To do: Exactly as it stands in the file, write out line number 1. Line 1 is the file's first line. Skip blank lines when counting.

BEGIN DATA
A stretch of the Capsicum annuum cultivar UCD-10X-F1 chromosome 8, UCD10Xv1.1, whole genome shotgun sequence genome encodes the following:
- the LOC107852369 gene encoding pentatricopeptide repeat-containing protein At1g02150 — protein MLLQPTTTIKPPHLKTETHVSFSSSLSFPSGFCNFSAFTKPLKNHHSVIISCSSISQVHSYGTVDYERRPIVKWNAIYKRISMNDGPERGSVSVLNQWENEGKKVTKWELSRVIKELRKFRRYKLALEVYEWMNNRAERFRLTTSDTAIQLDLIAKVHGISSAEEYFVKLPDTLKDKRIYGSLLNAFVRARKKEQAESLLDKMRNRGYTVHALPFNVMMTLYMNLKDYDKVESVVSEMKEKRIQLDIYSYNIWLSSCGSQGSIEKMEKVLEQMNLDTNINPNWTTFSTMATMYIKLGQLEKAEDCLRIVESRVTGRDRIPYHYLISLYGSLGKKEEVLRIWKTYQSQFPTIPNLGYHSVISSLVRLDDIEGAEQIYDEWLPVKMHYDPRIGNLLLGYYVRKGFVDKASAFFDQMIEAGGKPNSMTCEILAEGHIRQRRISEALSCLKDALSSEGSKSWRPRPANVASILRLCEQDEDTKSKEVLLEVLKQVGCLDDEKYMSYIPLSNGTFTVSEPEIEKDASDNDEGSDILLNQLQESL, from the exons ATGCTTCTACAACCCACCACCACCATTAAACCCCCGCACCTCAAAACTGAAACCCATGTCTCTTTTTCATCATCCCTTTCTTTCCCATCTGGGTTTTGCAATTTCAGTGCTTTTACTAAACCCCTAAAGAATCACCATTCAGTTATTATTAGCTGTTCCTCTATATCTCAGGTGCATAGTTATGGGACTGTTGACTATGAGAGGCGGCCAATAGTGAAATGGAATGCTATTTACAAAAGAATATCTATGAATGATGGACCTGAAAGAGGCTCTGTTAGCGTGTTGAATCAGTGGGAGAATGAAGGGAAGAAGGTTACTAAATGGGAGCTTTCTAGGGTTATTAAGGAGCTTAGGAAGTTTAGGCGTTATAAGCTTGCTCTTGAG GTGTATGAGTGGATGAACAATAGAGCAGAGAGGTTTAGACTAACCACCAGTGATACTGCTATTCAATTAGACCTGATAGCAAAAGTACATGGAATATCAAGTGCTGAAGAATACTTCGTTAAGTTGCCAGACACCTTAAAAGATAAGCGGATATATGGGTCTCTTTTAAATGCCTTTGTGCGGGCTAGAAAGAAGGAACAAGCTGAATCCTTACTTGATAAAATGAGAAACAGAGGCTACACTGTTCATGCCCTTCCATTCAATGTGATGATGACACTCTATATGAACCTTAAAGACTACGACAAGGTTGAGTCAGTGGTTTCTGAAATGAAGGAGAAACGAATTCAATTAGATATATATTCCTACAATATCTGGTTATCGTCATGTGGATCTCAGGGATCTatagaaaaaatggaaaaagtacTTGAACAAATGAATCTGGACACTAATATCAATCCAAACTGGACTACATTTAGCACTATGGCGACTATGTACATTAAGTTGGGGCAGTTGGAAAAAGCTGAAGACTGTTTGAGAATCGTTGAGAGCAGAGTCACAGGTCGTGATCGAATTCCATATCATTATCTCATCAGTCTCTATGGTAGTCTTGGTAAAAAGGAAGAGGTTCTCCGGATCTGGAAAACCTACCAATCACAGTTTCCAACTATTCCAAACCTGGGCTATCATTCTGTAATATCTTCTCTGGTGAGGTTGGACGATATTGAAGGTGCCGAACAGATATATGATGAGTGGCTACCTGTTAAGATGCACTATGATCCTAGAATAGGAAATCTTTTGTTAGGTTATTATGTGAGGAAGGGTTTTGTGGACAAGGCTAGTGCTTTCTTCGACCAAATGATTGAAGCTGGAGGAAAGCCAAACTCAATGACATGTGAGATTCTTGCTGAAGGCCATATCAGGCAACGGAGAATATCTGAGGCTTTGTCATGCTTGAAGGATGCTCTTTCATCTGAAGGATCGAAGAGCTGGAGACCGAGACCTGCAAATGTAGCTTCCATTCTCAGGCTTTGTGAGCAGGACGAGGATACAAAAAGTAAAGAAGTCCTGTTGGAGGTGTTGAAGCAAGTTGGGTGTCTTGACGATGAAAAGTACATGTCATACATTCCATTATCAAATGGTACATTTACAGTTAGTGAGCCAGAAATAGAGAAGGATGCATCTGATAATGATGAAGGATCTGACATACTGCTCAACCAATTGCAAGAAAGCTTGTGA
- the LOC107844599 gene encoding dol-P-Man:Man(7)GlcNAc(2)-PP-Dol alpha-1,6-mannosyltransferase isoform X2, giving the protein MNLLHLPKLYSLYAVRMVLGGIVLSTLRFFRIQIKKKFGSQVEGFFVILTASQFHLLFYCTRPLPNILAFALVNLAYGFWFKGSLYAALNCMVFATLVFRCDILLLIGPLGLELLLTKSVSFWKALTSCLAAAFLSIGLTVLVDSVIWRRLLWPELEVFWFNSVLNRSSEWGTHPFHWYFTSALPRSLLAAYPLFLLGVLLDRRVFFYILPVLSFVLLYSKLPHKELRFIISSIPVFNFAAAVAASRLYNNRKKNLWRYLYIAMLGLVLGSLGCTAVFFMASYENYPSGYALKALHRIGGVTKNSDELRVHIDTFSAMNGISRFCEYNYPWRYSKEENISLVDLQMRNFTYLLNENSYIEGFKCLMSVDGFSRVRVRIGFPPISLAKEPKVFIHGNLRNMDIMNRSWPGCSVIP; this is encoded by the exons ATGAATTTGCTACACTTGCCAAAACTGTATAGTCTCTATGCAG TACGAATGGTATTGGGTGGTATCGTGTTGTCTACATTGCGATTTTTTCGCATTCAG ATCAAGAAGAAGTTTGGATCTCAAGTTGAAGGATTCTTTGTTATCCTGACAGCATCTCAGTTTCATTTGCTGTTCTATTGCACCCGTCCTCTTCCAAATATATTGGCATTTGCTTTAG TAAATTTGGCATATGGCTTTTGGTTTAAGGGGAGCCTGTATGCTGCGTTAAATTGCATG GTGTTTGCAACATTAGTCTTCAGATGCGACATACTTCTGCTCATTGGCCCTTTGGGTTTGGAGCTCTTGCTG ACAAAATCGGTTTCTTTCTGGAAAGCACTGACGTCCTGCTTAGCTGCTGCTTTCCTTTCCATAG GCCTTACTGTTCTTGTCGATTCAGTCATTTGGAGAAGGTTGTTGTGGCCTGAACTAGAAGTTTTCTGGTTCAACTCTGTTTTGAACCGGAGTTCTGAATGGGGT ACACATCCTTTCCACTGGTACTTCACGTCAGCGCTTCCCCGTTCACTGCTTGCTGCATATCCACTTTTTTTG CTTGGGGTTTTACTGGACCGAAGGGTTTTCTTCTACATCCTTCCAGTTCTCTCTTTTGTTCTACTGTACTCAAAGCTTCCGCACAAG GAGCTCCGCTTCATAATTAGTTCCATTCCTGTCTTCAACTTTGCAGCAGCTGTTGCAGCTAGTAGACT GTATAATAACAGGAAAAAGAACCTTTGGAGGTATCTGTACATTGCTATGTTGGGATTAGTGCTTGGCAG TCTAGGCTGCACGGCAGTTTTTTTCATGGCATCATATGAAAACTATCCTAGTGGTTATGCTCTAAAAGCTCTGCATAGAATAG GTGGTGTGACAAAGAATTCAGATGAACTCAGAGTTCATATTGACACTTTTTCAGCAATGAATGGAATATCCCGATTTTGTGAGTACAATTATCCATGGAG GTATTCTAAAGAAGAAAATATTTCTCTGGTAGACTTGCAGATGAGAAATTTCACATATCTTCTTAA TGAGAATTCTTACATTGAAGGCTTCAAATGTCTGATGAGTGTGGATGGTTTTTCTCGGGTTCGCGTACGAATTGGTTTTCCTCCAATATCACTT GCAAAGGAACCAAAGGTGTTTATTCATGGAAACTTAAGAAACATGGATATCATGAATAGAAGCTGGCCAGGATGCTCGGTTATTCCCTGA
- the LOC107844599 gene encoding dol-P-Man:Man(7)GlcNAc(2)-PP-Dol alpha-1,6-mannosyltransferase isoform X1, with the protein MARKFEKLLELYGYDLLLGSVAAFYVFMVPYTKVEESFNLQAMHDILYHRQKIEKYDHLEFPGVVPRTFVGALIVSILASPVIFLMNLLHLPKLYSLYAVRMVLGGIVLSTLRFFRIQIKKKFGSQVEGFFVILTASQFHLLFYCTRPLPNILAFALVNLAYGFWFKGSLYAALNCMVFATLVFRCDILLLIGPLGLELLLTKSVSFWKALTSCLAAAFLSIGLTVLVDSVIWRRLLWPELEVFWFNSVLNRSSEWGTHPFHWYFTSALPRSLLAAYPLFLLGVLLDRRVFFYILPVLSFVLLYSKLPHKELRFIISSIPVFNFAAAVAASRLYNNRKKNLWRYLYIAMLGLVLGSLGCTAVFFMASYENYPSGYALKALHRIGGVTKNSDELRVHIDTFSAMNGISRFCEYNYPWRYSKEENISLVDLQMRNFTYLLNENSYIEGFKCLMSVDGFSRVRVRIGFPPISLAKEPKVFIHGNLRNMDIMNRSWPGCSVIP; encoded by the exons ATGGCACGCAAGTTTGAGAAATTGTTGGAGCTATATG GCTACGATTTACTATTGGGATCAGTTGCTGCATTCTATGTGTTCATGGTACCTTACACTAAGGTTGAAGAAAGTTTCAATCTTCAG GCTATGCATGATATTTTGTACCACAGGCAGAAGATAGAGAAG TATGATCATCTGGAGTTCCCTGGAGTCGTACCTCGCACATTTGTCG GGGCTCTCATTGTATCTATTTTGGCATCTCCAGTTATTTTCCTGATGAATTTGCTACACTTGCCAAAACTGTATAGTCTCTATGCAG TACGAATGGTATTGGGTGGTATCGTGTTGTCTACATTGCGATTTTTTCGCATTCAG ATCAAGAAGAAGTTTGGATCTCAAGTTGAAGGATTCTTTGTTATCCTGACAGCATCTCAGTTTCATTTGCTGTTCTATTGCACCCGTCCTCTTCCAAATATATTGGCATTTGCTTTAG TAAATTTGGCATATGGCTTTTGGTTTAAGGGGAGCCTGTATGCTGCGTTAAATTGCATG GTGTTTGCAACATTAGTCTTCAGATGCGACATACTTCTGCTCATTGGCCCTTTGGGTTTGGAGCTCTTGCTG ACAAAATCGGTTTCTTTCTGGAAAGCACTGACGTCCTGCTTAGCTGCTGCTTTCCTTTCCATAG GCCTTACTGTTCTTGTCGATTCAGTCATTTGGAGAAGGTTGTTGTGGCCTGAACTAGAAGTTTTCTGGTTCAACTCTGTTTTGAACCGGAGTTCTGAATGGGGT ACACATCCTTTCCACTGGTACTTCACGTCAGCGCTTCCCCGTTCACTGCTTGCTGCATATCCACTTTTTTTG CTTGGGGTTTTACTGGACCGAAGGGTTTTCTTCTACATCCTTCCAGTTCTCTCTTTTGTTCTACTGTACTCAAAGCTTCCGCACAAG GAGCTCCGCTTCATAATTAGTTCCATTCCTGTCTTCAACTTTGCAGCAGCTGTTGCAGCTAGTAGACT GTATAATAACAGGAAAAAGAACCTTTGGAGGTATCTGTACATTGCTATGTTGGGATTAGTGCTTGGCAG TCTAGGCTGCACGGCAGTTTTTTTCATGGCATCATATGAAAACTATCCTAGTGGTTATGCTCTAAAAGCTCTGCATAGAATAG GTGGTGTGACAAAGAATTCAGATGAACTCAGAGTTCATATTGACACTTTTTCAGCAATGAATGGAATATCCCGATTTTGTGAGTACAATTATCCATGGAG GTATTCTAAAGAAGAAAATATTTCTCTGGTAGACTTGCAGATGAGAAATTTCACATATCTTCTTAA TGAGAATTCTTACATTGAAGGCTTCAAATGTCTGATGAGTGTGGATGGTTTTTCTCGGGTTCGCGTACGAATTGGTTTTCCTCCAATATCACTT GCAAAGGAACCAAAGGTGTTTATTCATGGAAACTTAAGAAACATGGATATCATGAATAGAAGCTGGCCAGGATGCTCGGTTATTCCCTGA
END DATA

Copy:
A stretch of the Capsicum annuum cultivar UCD-10X-F1 chromosome 8, UCD10Xv1.1, whole genome shotgun sequence genome encodes the following: